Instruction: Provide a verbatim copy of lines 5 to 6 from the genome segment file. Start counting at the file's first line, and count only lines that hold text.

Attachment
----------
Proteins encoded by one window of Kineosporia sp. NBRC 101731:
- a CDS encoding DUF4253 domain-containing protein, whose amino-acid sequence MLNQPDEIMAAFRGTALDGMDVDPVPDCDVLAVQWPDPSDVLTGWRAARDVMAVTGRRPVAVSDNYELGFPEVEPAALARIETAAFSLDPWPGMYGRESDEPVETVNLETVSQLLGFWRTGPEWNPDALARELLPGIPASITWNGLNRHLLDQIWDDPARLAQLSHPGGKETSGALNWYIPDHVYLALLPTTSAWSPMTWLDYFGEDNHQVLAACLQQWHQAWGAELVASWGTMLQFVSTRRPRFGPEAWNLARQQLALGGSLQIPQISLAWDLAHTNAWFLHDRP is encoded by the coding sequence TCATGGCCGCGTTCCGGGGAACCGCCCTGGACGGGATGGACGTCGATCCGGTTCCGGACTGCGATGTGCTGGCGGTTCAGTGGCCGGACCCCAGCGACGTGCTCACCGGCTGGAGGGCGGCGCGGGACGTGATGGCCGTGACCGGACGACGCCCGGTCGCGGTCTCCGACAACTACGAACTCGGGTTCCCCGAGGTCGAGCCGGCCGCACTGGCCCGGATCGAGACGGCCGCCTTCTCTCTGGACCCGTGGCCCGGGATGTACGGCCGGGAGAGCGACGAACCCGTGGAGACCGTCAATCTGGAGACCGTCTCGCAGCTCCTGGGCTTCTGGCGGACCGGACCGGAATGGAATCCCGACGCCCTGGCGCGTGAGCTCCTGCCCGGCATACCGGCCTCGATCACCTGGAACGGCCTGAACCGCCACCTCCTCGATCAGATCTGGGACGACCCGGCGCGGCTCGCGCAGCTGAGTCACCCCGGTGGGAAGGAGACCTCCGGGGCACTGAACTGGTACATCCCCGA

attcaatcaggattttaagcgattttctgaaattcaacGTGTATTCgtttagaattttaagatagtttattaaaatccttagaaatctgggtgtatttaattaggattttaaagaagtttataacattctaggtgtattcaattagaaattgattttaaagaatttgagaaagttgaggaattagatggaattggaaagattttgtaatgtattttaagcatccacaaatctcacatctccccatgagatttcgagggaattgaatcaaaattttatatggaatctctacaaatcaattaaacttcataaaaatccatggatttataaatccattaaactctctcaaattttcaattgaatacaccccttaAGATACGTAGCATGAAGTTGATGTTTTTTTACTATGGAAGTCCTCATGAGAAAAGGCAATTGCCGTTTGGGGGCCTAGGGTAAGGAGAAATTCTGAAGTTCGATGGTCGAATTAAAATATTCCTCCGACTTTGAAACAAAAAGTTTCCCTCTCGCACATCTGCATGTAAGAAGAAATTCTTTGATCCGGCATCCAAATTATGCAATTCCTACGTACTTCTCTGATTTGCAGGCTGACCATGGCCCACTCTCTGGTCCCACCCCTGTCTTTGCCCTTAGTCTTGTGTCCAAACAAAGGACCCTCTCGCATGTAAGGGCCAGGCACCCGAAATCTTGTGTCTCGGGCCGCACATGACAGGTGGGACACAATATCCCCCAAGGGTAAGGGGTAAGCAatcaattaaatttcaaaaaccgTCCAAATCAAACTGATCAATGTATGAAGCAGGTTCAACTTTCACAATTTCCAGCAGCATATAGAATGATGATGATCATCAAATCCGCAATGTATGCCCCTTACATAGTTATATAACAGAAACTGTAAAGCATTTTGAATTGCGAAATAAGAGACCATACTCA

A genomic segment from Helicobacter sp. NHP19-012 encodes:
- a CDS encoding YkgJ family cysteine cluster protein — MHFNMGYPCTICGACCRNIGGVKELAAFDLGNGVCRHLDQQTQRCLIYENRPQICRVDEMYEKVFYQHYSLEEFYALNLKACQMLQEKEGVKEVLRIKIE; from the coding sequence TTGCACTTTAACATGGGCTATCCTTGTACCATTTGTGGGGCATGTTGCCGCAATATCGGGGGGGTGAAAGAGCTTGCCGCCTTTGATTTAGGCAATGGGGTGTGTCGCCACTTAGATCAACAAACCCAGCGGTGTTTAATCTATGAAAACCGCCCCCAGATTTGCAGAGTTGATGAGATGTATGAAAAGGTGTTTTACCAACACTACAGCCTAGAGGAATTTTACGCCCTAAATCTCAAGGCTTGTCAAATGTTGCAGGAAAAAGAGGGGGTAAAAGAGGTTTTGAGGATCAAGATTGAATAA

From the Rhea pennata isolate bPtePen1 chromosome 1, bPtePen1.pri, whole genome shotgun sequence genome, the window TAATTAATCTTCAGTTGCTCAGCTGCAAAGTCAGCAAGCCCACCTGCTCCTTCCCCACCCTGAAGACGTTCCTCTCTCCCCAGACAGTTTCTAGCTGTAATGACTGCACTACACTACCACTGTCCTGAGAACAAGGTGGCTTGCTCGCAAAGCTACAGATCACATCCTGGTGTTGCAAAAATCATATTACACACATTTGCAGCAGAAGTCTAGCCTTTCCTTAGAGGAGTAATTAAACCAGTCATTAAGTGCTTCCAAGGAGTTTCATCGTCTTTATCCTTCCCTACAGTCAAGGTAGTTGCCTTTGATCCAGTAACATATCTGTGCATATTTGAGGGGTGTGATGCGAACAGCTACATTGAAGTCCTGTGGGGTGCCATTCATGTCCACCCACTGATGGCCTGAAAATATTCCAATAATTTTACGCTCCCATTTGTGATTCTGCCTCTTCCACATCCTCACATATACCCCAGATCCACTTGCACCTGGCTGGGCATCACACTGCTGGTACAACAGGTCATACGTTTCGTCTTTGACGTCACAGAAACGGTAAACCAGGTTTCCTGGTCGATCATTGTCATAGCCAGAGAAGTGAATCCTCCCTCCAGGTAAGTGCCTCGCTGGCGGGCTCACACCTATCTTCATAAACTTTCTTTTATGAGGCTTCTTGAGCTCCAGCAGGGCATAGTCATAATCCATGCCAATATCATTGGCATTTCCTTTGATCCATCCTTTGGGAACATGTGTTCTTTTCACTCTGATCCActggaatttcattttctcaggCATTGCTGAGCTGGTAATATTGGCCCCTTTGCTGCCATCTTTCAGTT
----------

- a CDS encoding YkgJ family cysteine cluster protein — MHFNMGYPCTICGACCRNIGGVKELAAFDLGNGVCRHLDQQTQRCLIYENRPQICRVDEMYEKVFYQHYSLEEFYALNLKACQMLQEKEGVKEVLRIKIE; from the coding sequence TTGCACTTTAACATGGGCTATCCTTGTACCATTTGTGGGGCATGTTGCCGCAATATCGGGGGGGTGAAAGAGCTTGCCGCCTTTGATTTAGGCAATGGGGTGTGTCGCCACTTAGATCAACAAACCCAGCGGTGTTTAATCTATGAAAACCGCCCCCAGATTTGCAGAGTTGATGAGATGTATGAAAAGGTGTTTTACCAACACTACAGCCTAGAGGAATTTTACGCCCTAAATCTCAAGGCTTGTCAAATGTTGCAGGAAAAAGAGGGGGTAAAAGAGGTTTTGAGGATCAAGATTGAATAA

From the Rhea pennata isolate bPtePen1 chromosome 1, bPtePen1.pri, whole genome shotgun sequence genome, the window TAATTAATCTTCAGTTGCTCAGCTGCAAAGTCAGCAAGCCCACCTGCTCCTTCCCCACCCTGAAGACGTTCCTCTCTCCCCAGACAGTTTCTAGCTGTAATGACTGCACTACACTACCACTGTCCTGAGAACAAGGTGGCTTGCTCGCAAAGCTACAGATCACATCCTGGTGTTGCAAAAATCATATTACACACATTTGCAGCAGAAGTCTAGCCTTTCCTTAGAGGAGTAATTAAACCAGTCATTAAGTGCTTCCAAGGAGTTTCATCGTCTTTATCCTTCCCTACAGTCAAGGTAGTTGCCTTTGATCCAGTAACATATCTGTGCATATTTGAGGGGTGTGATGCGAACAGCTACATTGAAGTCCTGTGGGGTGCCATTCATGTCCACCCACTGATGGCCTGAAAATATTCCAATAATTTTACGCTCCCATTTGTGATTCTGCCTCTTCCACATCCTCACATATACCCCAGATCCACTTGCACCTGGCTGGGCATCACACTGCTGGTACAACAGGTCATACGTTTCGTCTTTGACGTCACAGAAACGGTAAACCAGGTTTCCTGGTCGATCATTGTCATAGCCAGAGAAGTGAATCCTCCCTCCAGGTAAGTGCCTCGCTGGCGGGCTCACACCTATCTTCATAAACTTTCTTTTATGAGGCTTCTTGAGCTCCAGCAGGGCATAGTCATAATCCATGCCAATATCATTGGCATTTCCTTTGATCCATCCTTTGGGAACATGTGTTCTTTTCACTCTGATCCActggaatttcattttctcaggCATTGCTGAGCTGGTAATATTGGCCCCTTTGCTGCCATCTTTCAGTT